In one of the campaigns I'm running, the players are about to enter a large fight (~50 vs ~50). This includes around 40 regular units, and 6 Player Characters versus around 45 regular units and 5 elites.

I've done 'siege'-type battles before, where each round reinforcements arrive on both sides, but that was only for about a 15v15 fight.

The problem I have here is that, the way the fights work in this specific situation, if you kill the clan leader on either side, the rest of the non-elite units of the opposing tribe will join the victor tribe.

So what are some ways (or battle systems) I can use to get around the player characters ignoring the army in front of them and killing the leader? (Even if protected he can be blasted with ranged — seeing as they are in a very open area, a desert).

Should I randomize what units on both teams enter battle each round? If all the player characters are present, and simply have to fight weak opposing waves of enemies - it might be too easy.

Or is there a separate battle system I can use altogether?

  • \$\begingroup\$ Are you asking specifically for something supported by Wizards of the Coast literature, or would a solution that reasonably fits 4e modalities suffice? \$\endgroup\$ Commented Mar 1, 2014 at 1:03
  • \$\begingroup\$ I am open to using other resources. \$\endgroup\$
    – Othya
    Commented Mar 1, 2014 at 1:58
  • \$\begingroup\$ Is this not a duplicate of rpg.stackexchange.com/questions/6310/… ? \$\endgroup\$
    – mxyzplk
    Commented Mar 1, 2014 at 2:55
  • \$\begingroup\$ Or this one? rpg.stackexchange.com/questions/28726/… \$\endgroup\$
    – mxyzplk
    Commented Mar 1, 2014 at 2:56
  • \$\begingroup\$ Not really.. my situation is different as 1) it's no just 'mass combat', and 2) there's a specific condition that matters (clan leader death) Though "Hard Boiled Armies" May be what I"m looking for (or an example of) - more examples would be great! Thanks \$\endgroup\$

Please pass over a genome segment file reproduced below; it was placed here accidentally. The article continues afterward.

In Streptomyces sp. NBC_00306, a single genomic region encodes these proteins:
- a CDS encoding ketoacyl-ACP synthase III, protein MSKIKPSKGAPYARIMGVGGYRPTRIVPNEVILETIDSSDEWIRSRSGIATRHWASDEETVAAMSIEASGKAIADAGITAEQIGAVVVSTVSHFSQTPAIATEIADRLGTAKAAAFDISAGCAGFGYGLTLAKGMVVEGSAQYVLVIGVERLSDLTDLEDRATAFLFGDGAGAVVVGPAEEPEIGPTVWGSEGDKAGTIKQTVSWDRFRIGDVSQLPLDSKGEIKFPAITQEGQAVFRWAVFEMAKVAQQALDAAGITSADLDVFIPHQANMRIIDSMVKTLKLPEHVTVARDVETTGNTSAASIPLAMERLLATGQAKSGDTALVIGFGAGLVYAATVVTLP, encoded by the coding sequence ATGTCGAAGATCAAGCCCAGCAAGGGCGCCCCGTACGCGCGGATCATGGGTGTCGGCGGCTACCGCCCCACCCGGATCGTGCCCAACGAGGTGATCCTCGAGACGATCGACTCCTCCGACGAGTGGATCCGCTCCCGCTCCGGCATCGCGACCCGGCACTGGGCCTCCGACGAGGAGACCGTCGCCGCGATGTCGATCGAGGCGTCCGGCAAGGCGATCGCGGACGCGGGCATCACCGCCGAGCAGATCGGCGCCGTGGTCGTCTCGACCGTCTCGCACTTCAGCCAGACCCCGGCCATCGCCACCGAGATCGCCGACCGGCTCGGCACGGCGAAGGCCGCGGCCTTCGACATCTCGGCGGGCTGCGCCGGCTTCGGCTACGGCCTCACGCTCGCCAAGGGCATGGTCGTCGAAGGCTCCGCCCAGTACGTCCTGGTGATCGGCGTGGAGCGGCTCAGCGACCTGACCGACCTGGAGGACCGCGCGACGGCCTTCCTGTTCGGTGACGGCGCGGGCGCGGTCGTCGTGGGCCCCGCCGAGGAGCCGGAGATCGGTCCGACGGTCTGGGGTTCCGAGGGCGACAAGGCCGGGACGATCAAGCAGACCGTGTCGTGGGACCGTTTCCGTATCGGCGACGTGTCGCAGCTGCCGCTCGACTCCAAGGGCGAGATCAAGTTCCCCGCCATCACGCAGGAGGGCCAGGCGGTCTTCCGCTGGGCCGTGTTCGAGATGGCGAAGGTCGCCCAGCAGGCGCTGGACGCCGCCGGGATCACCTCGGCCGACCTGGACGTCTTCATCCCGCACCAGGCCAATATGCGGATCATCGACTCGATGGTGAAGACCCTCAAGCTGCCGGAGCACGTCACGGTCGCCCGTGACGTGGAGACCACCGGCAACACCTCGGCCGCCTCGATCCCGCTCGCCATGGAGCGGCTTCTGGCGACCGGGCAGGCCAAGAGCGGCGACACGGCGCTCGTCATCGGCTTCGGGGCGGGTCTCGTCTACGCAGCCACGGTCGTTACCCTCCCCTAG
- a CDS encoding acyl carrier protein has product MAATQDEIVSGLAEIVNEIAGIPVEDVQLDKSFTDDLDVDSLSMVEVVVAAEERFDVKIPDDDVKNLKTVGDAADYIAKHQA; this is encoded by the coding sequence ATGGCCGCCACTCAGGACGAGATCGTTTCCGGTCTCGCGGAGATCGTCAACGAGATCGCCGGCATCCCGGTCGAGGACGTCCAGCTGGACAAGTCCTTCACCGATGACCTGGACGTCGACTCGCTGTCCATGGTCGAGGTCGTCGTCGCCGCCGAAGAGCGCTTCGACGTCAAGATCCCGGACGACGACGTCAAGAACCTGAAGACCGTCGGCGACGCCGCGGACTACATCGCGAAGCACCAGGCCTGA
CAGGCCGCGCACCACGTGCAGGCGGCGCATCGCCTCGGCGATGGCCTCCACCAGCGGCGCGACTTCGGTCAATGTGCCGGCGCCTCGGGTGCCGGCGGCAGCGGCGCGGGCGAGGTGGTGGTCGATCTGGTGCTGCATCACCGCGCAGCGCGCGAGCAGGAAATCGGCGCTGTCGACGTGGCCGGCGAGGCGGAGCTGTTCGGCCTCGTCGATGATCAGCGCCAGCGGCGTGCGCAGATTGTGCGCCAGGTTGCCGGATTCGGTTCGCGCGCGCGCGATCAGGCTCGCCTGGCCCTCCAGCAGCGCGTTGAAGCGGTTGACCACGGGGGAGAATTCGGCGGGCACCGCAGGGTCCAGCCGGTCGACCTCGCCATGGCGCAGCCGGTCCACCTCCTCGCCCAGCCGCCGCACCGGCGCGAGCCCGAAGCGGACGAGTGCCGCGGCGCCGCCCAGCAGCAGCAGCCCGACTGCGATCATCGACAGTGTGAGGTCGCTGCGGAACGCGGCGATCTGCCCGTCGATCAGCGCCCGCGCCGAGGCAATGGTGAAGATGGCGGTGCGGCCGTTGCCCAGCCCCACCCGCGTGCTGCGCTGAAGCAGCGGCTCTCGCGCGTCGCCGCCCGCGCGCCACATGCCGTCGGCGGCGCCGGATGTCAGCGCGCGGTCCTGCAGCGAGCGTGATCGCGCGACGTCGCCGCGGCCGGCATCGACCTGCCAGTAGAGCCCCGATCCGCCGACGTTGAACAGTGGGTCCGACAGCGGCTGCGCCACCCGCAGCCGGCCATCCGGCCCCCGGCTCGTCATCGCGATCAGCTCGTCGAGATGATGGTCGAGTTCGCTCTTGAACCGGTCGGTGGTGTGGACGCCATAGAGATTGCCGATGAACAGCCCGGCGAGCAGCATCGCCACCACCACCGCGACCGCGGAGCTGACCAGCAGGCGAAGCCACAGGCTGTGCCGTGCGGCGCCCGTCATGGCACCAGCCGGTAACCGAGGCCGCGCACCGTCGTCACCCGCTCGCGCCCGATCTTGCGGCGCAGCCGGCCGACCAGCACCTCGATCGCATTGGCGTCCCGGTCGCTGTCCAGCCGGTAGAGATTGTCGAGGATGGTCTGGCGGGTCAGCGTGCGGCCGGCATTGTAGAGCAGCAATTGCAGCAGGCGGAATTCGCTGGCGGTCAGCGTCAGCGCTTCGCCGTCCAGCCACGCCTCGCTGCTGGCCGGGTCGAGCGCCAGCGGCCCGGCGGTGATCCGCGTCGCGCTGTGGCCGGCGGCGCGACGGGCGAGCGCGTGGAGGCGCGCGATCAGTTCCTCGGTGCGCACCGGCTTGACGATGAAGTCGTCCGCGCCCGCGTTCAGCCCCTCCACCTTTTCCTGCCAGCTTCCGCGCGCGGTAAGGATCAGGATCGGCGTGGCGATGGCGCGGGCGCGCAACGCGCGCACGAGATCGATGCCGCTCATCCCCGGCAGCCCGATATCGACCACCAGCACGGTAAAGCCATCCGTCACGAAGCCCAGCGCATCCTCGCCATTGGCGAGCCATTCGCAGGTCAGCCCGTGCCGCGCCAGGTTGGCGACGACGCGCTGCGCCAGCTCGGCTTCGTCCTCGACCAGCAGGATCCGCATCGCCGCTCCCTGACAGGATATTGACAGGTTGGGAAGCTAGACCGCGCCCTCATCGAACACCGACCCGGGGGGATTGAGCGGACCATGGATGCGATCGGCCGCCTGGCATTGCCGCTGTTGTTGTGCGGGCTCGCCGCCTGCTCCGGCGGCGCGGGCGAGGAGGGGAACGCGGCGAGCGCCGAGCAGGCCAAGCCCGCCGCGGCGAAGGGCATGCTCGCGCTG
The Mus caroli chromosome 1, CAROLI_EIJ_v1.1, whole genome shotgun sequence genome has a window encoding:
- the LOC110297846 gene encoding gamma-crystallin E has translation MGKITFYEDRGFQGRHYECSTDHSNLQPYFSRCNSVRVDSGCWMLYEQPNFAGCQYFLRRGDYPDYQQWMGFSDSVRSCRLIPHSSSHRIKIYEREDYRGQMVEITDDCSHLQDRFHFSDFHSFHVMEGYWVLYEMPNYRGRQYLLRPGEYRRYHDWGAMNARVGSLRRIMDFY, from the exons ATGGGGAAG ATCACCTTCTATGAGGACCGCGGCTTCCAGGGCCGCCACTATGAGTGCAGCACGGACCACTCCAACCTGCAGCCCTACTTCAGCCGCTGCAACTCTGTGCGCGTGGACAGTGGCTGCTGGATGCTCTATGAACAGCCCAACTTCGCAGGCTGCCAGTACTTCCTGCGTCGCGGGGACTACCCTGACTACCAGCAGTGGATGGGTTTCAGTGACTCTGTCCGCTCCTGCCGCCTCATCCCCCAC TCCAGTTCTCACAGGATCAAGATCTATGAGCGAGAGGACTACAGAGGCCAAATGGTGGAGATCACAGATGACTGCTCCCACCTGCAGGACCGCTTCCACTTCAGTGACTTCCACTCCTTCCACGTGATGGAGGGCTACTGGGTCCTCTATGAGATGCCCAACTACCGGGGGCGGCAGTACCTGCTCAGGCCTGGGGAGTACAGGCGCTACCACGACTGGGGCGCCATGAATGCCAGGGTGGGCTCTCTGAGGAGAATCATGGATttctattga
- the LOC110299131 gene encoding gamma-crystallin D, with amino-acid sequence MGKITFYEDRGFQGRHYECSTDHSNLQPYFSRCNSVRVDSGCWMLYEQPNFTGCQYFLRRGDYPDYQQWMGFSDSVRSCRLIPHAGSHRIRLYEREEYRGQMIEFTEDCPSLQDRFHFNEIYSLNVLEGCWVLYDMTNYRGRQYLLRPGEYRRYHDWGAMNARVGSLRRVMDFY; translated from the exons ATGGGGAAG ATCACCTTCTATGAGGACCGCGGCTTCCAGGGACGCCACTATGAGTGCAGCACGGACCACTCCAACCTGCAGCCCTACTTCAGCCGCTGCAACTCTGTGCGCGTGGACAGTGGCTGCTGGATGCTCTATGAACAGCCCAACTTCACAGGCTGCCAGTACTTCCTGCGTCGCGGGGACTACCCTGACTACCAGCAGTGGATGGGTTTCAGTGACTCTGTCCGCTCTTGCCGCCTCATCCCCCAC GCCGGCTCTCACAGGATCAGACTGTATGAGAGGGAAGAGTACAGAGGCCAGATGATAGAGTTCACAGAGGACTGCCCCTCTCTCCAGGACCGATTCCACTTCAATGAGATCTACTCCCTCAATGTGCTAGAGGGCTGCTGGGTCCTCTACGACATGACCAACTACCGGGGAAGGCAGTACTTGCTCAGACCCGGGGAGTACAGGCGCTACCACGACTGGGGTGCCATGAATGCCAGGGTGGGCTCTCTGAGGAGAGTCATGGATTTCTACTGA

– Othya
    Commented Mar 1, 2014 at 3:18

2 Answers 2



You can have 10 regular units be a "swarm", there are some good examples of Goblin, Kobold etc swarms in the monster manuals that you can base the powers on.

For added authenticity have a swarm generate a few minions to represent the stragglers when it hits 0 hit points, and maybe let 8 such minions recombine into a new swarm. Feed in a few minions on either side every now and then to make the PCs have choices: Chase down "routed" groups to prevent them re-forming, or deal with current more direct threats.

Have key, powerful, NPCs statted normally to keep things mixed up (many Defenders and Strikers are not effective versus swarms, and controllers can be over-effective).

This way you can represent a battle on the scale of 50 vs 50 using only a few more pieces than a normal skirmish.


I introduced my campaign with the players being soldiers mid-battle field. It was pretty cleanly executed and didn't take too long.

  • I pre-rolled what soldiers around the players did in large packs of 20. I listed a fixed amount of damage that pack of 20 did, a fixed chance to hit, and most of the soldiers had the exact same stats.
  • I set aside the rolling damage, hit chance, armor class, and health of a single soldier. The players would each face single soldiers to feel involved.
  • Most of the battle field was scripted large masses (and easy to dm as a result) with a fixed end (lose battle) unless the players killed enough enemies in a fixed number of rounds (win battle).

The point is managing live mass combat beyond a certain size (for me it's beyond 15 at a time) requires some level of pre-game scripting or planning or your head will explode from the numbers. Packing identical critters into crowds cuts down on time considerably. I am unaware of any nice free generators that will do the leg work for you. To be honest, Each battle should be tailored to exactly as you need anyway.

If large battles take too long to conclude, players will get bored. They are almost entirely narration if you make the battle too big. Then your just story telling. It's best to space them out, and to use them to bring the players to a story point or quest location.

  • 1
    \$\begingroup\$ Went off on a tangent on you, but managing to kill the clan leader could be the trigger that makes the fixed outcome change to a positive one. Also you could give the players a secret mission that the other people can't know about, to make then feel extra heroic/important. \$\endgroup\$
    – Julia
    Commented Mar 1, 2014 at 5:34

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